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The Power of One
by Sarah C.P. Williams
Altering a single neuron causes a surprisingly sweeping change in the rat brain.
The frequency of brain waves sets two states of the brain apart.
Maybe the flapping of a butterfly's wings in Brazil can't really cause a tornado in Texas, but this whimsical idea may be an apt analogy for how the brain works. Perturbing one single neuron, HHMI researchers have discovered, can change the electrical landscape of the whole brain.
Yang Dan, an HHMI investigator at the University of California, Berkeley, didn't set out to show this. She wanted to probe how the strength of connections between neurons changes over time. So she and her colleagues set up an experiment: they would activate single neurons one at a time in a rat brain and then measure local connections from nearby neurons.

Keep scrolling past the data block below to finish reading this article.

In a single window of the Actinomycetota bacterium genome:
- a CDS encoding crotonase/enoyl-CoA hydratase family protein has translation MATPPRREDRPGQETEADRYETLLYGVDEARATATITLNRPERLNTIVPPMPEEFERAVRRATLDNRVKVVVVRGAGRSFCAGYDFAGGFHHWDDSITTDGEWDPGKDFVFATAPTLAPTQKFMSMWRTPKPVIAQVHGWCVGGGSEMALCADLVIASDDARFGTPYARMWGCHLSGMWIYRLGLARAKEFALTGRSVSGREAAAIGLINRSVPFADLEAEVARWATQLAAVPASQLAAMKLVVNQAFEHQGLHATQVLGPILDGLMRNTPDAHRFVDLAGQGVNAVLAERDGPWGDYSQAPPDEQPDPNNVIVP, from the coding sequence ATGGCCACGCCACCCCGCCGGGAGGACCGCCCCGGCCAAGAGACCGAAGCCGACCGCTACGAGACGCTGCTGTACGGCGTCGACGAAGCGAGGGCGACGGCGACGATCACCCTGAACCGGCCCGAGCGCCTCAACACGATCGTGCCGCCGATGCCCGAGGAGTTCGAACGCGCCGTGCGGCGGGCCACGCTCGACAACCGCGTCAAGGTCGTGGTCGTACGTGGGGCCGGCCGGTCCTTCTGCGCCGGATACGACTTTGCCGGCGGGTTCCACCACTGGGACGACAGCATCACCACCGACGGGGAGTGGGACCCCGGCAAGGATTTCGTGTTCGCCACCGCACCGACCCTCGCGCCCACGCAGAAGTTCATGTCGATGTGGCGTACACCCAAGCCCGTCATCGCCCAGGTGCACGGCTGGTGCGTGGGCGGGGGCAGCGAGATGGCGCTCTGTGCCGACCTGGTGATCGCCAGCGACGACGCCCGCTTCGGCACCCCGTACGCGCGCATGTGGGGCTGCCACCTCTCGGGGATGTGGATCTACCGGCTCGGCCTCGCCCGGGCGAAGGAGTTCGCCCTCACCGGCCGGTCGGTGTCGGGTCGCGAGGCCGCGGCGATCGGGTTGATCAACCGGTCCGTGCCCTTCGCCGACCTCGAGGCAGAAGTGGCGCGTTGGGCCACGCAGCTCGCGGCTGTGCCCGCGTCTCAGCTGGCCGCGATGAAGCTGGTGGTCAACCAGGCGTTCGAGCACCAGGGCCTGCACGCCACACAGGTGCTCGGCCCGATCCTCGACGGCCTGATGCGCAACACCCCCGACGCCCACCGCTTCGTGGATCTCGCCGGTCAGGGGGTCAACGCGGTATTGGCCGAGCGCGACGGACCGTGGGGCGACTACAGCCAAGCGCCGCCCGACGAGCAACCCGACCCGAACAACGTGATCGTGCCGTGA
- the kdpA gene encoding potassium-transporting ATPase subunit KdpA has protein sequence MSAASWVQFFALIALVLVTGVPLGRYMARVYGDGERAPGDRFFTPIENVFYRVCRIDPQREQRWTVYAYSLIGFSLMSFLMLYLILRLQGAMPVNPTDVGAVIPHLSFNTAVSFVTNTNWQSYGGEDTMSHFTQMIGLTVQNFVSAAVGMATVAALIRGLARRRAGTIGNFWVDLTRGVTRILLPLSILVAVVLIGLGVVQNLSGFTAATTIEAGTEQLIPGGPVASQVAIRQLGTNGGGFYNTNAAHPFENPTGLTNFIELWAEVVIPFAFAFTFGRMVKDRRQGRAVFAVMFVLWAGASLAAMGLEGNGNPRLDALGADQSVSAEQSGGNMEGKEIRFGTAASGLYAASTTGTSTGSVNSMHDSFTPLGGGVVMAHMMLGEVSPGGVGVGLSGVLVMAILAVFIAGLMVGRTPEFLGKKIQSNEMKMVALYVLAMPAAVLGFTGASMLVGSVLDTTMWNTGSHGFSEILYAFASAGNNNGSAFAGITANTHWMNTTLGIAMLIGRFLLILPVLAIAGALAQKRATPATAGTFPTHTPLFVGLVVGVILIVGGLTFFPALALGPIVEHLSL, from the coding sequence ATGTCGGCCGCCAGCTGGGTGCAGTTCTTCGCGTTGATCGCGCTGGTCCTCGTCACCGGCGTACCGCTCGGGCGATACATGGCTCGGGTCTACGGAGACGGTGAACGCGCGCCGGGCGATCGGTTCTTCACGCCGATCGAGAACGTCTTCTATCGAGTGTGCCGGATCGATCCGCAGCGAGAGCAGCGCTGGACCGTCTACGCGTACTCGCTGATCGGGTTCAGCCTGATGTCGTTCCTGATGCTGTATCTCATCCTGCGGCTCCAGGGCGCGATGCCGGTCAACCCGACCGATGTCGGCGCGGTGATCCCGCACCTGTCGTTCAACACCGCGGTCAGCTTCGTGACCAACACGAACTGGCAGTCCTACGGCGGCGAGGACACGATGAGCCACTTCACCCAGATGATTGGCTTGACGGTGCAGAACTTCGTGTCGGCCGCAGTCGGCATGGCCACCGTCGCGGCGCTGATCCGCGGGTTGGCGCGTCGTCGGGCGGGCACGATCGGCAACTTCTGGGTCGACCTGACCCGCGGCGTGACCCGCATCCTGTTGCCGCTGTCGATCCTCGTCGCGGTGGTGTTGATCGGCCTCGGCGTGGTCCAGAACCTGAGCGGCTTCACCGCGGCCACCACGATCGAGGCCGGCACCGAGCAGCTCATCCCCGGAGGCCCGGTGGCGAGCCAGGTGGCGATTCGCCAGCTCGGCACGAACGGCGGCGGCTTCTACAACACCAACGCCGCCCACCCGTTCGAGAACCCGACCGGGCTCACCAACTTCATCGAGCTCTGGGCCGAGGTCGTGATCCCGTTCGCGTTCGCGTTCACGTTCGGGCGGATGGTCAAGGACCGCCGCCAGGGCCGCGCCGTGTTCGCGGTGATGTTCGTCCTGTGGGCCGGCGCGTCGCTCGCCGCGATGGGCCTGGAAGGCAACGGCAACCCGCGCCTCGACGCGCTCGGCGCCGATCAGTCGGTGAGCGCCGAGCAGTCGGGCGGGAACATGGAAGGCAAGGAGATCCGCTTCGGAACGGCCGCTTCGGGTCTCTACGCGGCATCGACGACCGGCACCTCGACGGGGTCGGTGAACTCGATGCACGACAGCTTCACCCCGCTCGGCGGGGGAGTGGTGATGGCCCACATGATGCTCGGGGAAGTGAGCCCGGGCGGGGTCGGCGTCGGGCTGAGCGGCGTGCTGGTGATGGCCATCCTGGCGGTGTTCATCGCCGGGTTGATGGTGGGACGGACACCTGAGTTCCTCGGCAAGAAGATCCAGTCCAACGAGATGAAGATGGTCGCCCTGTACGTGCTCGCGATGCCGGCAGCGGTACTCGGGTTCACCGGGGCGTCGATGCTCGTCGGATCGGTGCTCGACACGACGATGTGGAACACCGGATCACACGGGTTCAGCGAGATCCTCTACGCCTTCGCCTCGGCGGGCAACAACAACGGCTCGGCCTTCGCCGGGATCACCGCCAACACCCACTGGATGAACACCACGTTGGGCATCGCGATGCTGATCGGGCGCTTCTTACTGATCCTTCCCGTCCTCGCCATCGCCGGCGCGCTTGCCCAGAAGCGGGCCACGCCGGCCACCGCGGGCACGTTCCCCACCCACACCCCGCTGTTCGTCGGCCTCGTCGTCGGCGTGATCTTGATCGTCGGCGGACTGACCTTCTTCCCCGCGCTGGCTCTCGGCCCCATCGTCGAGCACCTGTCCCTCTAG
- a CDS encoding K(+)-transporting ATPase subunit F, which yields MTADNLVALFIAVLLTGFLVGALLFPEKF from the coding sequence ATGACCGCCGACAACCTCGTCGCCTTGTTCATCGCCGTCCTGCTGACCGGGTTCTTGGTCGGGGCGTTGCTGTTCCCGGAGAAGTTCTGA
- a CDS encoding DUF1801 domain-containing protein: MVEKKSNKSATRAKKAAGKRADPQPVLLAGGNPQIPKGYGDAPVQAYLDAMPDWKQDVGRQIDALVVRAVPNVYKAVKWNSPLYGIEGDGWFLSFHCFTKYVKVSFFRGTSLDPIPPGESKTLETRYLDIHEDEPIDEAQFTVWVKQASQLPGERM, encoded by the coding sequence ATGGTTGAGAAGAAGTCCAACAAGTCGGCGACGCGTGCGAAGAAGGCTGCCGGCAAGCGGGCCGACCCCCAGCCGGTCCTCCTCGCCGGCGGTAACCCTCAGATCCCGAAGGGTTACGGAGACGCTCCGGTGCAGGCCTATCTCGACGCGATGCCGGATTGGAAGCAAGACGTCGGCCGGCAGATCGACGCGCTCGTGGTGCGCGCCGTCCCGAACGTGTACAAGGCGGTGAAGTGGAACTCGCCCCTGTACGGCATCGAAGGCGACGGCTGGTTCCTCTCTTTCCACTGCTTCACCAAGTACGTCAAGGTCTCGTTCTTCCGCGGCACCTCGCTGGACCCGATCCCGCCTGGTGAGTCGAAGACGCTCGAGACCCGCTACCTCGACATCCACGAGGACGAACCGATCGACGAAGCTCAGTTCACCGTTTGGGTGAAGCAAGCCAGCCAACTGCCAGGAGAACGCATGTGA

They found that instead of just tweaking how it interacted with other nearby neurons, activating any one neuron flipped the anaesthetized rat's entire brain between two states. In one state, which resembles deep sleep, brain waves are slow and synchronized throughout the brain. In the other state, which resembled rapid eye movement (REM) sleep—a less deep state of sleep—neurons were less synchronized and fired faster and more often. The flip worked in both directions.
“This is surprising,” says Dan, “because it shows that the weight of a single neuron is so much greater than we thought. It's the power of the individual.” There are 100 billion neurons in the human brain, she points out, with only weak connections between them. But with each neuron connected—albeit weakly—to thousands of other neurons, a signal can spread like wildfire.
Why activating a single neuron would cause such a drastic change throughout the entire brain, Dan can't fully explain. “So far what we have is a fascinating observation,” she says, “but in terms of explanations we only have speculation.”
Dan's research, published in the May 1, 2009, issue of Science, suggests that the cortex—the part of the brain where her team was perturbing neurons—plays an important role in controlling the state of the brain. Previously, scientists had focused mostly on other areas—the hypothalamus and brain stem. To further flesh out the issue, Dan hopes to study rats that are awake, rather than anaesthetized.
Illustration: PHANE / Photo Researchers, Inc.